May 15, 2013
A Bronx judge threw out the manslaughter indictment against NYPD police officer Richard Haste, who fatally shot 18-year-old Ramarley Graham last year, over an error in court proceedings, according to ABC News.
In the days before his decision, Supreme Court Justice Steven L. Barrett reportedly went on record to say that he was considering throwing out the indictment because prosecutors may have acted improperly by advising jurors that they did not have to consider what other police officers told Haste before the fatal shooting.
And on Wednesday morning, Judge Barrett followed through with his decision.
According to Barrett’s line of thinking, the grand jury that decided to indict Haste in Graham’s death, may have come to a different decision if they fully considered that his peers reportedly informed him that Graham was armed.
Stuart London, Haste’s attorney, explains further, “The whole case centers around justification and the reasonableness of his actions. Officer Haste’s mindset was formed by fellow officers from his team. The grand jury may well have made a different decision.”
This sole detail derailed the prosecutor’s case, solidifying Barrett’s midweek decision.
But the Justice’s decision reportedly brought Graham’s mother, Constance Malcolm, to tears in the courtroom as justice for her son seemed cruelly elusive.
In response, Rev. Al Sharpton released the following statement:
This is an outrageous miscarriage of justice and an insult to the family and supporters of Ramarley Graham. We demand that a new Grand Jury is convened immediately and that the case is re-presented. We will be rallying and planning direct action at National Action Network’s Saturday action rally. The family will be present.
Obviously, the case isn’t over.
Even before Judge Barrett officially threw out the indictment, he reportedly said that he would allow prosecutors to present the case again to the grand jury.
Either way, Malcolm told the press in the face of the case dismissal earlier this month, “We will continue to fight because we will get justice.”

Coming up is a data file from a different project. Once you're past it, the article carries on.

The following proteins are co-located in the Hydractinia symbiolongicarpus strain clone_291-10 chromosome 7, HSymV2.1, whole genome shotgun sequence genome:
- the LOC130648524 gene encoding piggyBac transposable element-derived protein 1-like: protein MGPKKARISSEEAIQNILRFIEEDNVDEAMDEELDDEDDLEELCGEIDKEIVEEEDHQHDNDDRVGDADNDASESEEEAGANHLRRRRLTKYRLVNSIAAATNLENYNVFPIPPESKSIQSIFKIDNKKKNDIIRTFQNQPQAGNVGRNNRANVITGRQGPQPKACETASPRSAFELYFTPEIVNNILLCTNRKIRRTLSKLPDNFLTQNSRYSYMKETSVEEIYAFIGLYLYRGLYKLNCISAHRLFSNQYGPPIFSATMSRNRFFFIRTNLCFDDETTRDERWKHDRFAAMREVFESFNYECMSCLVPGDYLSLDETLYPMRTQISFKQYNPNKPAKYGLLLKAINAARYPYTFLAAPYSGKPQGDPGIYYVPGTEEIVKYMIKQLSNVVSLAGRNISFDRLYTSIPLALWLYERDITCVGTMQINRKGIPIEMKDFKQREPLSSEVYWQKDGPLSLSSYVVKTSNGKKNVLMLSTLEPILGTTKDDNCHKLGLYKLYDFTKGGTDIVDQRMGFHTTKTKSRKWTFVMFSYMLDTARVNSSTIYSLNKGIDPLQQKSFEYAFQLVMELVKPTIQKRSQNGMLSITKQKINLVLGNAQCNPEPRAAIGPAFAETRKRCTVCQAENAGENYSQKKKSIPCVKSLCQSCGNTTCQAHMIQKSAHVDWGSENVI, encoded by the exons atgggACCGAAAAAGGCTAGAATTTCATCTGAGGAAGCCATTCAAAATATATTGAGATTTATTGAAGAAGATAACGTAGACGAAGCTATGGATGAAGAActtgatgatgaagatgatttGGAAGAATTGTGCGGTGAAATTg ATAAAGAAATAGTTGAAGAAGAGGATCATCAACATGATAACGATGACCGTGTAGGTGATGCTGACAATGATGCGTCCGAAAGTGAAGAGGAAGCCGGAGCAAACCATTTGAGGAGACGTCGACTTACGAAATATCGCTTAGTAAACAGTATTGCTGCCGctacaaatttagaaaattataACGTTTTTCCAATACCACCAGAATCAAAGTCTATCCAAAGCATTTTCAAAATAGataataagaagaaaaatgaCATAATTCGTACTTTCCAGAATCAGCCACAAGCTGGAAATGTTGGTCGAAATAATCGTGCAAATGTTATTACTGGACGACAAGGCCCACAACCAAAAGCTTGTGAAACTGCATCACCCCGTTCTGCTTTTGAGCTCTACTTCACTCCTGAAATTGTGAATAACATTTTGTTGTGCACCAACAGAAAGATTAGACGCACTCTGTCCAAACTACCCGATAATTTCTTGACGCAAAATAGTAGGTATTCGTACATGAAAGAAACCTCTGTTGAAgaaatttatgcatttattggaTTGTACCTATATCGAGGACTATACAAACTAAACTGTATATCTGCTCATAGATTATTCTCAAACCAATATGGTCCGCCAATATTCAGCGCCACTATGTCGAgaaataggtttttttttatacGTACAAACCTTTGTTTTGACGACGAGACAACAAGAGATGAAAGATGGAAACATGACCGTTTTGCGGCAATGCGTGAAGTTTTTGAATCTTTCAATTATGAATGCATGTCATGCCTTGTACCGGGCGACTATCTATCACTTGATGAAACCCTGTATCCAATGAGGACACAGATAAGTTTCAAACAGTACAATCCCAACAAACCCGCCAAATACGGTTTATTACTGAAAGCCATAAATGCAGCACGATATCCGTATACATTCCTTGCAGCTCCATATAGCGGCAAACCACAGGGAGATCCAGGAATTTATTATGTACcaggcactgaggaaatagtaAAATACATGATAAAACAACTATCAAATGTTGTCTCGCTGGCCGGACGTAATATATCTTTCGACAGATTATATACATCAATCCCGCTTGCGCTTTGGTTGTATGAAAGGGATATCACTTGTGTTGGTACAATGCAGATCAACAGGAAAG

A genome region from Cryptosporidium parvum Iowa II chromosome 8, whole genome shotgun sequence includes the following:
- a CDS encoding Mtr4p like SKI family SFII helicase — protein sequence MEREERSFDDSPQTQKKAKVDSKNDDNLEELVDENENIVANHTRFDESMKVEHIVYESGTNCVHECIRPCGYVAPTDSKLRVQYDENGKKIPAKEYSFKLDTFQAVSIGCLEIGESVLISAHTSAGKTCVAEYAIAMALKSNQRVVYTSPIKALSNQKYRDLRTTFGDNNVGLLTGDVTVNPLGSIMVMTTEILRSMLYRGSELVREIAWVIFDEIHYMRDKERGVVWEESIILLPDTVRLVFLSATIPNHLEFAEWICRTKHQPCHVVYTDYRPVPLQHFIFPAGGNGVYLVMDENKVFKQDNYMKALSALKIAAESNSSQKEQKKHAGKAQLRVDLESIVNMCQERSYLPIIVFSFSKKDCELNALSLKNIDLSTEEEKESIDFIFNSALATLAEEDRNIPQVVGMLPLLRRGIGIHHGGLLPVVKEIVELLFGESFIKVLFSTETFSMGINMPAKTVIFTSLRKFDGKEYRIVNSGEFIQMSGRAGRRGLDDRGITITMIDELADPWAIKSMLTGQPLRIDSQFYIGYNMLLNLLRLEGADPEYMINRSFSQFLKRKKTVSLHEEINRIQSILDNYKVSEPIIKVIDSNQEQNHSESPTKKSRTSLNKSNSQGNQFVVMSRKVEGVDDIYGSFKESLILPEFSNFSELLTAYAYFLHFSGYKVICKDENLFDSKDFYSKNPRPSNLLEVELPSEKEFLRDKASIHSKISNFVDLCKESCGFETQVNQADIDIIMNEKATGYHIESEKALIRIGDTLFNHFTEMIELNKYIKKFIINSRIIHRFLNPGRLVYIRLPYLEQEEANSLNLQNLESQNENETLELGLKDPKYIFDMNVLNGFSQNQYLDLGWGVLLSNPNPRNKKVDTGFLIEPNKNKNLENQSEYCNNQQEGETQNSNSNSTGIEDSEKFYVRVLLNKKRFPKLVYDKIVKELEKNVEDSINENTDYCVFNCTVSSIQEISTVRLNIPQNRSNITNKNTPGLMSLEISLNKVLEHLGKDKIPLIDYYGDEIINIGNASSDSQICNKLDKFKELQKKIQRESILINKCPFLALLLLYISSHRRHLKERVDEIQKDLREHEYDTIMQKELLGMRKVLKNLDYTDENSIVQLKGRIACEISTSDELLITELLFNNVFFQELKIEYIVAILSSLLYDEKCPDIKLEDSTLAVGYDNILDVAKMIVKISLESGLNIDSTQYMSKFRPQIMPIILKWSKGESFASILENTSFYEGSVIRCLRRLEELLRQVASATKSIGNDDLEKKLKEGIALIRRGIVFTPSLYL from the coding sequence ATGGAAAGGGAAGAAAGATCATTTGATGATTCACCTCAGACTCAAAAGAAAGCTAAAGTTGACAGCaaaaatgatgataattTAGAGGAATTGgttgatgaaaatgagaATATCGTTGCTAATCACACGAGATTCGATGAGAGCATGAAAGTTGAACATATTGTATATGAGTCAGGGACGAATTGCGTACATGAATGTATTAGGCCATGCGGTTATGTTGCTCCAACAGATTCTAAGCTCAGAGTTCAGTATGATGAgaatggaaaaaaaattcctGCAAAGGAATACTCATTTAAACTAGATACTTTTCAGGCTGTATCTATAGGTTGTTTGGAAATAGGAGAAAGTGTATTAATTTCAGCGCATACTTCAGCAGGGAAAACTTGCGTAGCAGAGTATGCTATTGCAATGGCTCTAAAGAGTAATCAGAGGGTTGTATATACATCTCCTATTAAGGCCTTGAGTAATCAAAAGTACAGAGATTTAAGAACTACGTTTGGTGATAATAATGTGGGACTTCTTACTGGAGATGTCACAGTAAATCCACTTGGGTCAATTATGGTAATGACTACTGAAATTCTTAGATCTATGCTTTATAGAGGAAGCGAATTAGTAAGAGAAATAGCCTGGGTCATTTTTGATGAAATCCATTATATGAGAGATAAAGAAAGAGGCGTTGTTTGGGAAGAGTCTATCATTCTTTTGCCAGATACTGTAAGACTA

Graham was shot and killed in his bathroom by Officer Haste on February 2, 2012, after he was pursued by Haste and his narcotics unit.
Haste and his fellow officers were reportedly monitoring a local bodega for drug activity, when they allegedly spotted Graham in a drug deal.
Police claim that Graham gave chase once he saw police officers and then refused to put his hands up when commanded to, causing Haste to pull the trigger and end the teen’s life. Graham was allegedly attempting to flush the small purchase of marijuana down the toilet.
But what can be clearly seen on a surveillance tape tells a different story.
If Graham was indeed running from a drug deal gone bad, why is he seen on video calmly entering his home? And while officers are seen running up to the residence and immediately kicking the door down, why did they refuse to follow protocol and announce themselves and then enter Graham’s residence WITHOUT a search warrant?
Watch the surveillance video here:
Another major issue is the shooting of an UNARMED teen. Police contend that they told Haste the teen was armed, supposedly justifying Haste’s extreme use of force. Will anyone be held accountable for this call and why is it when it comes to our Black males, police officers can never seem to ascertain whether they are armed?
Think I’m overreacting?
Just ask 16-year-old Kimani Gray, 19-year-old Kendrec McDade, and 68-year-old former Marine Kenneth Chamberlain who were all unarmed Black males who were fatally shot by the police in the last year or so.
Yes, the judge’s decision to throw out this case is an initial hurdle wrapped in technicalities, but given the track record of this country to convict the boys in blue when they improperly cut down Black boys and men, it wouldn’t be much of a surprise if Graham’s murder was legally justified as well.
NewsOne will continue to keep you updated on the proceedings of this murder case.